James Webb Telescope Will Make TERRIFYING Discoveries!

Decades after the idea, the James Webb Space Telescope has finally made it to space. Launched on this Christmas, the telescope started its deployment after it was sent to the space. Scientists are depending on the telescope to know the truth about our existence and also if there is any other life in this universe other than ours. The telescope fans are curious to know about its deployment and what’s next for this masterpiece, they are asking if the telescope is really going to find the answer to our creation? Welcome to Cosmos lab, your one station for all the news from space. Join us in today’s video to find out about the deployment of the James Webb Space Telescope, its goals, and what’s next for this massive beast.
The James Webb Space Telescope is the world’s most powerful and largest space telescope. It is an infrared space observatory that launched on Dec 25, 2021, from ESA’s launch site at Kourou in French Guiana, onboard an Arianespace Ariane 5 rocket. The telescope will let scientists to peek back 200 million years after the Big Bang to see how our cosmos looked. Images of some of the first galaxies ever formed will be captured by the telescope. It will also be able to peek inside dust clouds to see where new stars and planets are developing, as well as investigate the atmospheres of planets orbiting other stars. It will be able to observe objects in our solar system from Mars outward.
The $10 billion James Webb Space Telescope will explore the cosmos to learn more about the universe’s history, from the Big Bang to the birth of alien planets and beyond. It’s one of NASA’s Great Observatories, huge space instruments that include the likes of the Hubble Space Telescope to peer deep into the cosmos.
After being launched on Christmas Day, the James Webb Space Telescope will journey over a million miles or 1.5 million kilometers to its permanent home, a Lagrange point — a gravitationally stable place in space. At the second Lagrange point, the James Webb Space Telescope will orbit the sun (L2). L2 is a location in space near Earth that is opposite the sun; this orbit will keep the telescope in alignment with Earth as it orbits the sun. Several other space telescopes have used it, notably the Herschel Space Telescope and the Planck Space Observatory. If Webb gets to the right zone, it can use a minimum of fuel to stay in place thanks to a near-perfect alignment with the sun, Earth and moon.
The new observatory, the world’s largest space telescope, successfully unfolded its final primary mirror piece on January. 8, capping one of NASA’s most challenging space deployments ever. After the deployment, Engineering teams cheered back at the Space Telescope Science Institute in Baltimore, Maryland as the National Aeronautics and Space Administration announced on Twitter that the final wing was deployed.
‘Final wing is now deployed! Short celebration, but we’ve still got work to do. Engineers are working to latch the wing into place, a multi-hour process. When the final latch is secure, NASA Webb will be fully unfolded in space.’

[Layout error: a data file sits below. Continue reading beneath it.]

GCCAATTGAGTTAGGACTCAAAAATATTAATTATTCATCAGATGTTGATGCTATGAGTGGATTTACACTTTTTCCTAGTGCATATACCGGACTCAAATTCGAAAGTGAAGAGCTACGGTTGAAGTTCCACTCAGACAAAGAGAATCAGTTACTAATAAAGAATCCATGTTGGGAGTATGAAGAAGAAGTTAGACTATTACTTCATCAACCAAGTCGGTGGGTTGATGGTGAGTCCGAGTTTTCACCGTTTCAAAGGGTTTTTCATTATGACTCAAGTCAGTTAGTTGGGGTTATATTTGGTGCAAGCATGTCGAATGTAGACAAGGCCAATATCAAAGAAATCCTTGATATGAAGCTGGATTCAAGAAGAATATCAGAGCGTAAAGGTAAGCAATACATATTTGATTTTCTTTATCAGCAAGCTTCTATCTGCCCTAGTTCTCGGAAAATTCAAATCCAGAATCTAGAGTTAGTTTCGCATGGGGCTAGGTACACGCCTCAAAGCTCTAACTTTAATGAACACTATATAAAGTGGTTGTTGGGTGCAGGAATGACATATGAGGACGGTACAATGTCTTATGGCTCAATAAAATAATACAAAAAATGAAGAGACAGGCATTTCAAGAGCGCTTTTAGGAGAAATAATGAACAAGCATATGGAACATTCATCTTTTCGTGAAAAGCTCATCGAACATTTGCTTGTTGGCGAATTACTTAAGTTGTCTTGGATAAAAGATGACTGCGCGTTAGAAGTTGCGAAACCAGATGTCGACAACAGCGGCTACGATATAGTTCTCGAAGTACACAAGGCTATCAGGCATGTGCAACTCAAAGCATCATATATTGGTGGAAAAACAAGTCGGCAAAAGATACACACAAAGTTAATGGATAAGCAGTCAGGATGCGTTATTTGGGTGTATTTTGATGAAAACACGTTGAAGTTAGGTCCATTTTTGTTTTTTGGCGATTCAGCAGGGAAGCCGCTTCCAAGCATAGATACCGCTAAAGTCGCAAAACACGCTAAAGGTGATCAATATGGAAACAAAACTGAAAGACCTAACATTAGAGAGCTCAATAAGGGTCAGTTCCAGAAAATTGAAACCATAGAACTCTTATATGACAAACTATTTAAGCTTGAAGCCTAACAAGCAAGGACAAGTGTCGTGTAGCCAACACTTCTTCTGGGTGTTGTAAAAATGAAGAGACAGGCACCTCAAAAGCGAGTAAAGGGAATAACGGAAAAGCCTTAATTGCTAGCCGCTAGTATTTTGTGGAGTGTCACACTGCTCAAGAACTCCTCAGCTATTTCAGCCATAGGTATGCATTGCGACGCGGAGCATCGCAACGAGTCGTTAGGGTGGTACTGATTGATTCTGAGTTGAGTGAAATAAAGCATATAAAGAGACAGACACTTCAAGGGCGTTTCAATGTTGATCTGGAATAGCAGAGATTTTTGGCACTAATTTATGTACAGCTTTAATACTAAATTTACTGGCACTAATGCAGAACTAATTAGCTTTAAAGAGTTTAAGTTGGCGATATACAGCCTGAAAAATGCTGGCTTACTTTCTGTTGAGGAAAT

Webb’s five-layered sunshield — a 70-foot-long, kite-shaped structure that acts as a parasol — was deployed to keep the telescope’s equipment cool so they could detect tiny infrared signals from the remote reaches of the Universe. The sun shield will be permanently installed between the telescope and the Sun, Earth, and Moon, with the Sun-facing side designed to resist temperatures of up to 230 degrees Fahrenheit (110 degrees Celsius).
The telescope was folded up because it was too large to fit into the nose cone of a rocket in its working condition. According to Nasa, unfurling has been a sophisticated and difficult process – the most difficult of its kind ever attempted. However, it has now been successfully deployed and according to NASA officials, we have still got work to do.
So, what is this work, and what is next for this gigantic space telescope? Webb is expected to arrive at its “insertion location” by Jan. 23. John Durning, Webb’s deputy project manager at NASA’s Goddard Space Flight Center, after the deployment in a press conference from Webb’s control center at the Space Telescope Science Institute in Baltimore, Maryland, said to the reporters that,
‘As Webb prepares for the engine fire, team members will spend the next 15 days aligning the 18 mirror segments to “essentially perform as one mirror.’ I should say also, that Webb will start turning on the instruments in the next week or so,” Durning added. “And then after we get into L2, as the instruments get cold enough, they [engineers] are going to be starting to turn on all the various instruments.’
L2 is an excellent area for Webb to carry out its mission.

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  1. The headline is more of a con job or bait and switch than informational.
    There is nothing terrifying in the scientific discoveries outlined in this video.
    It smacks of yellow journalism, rather than science. Stick to the truth!

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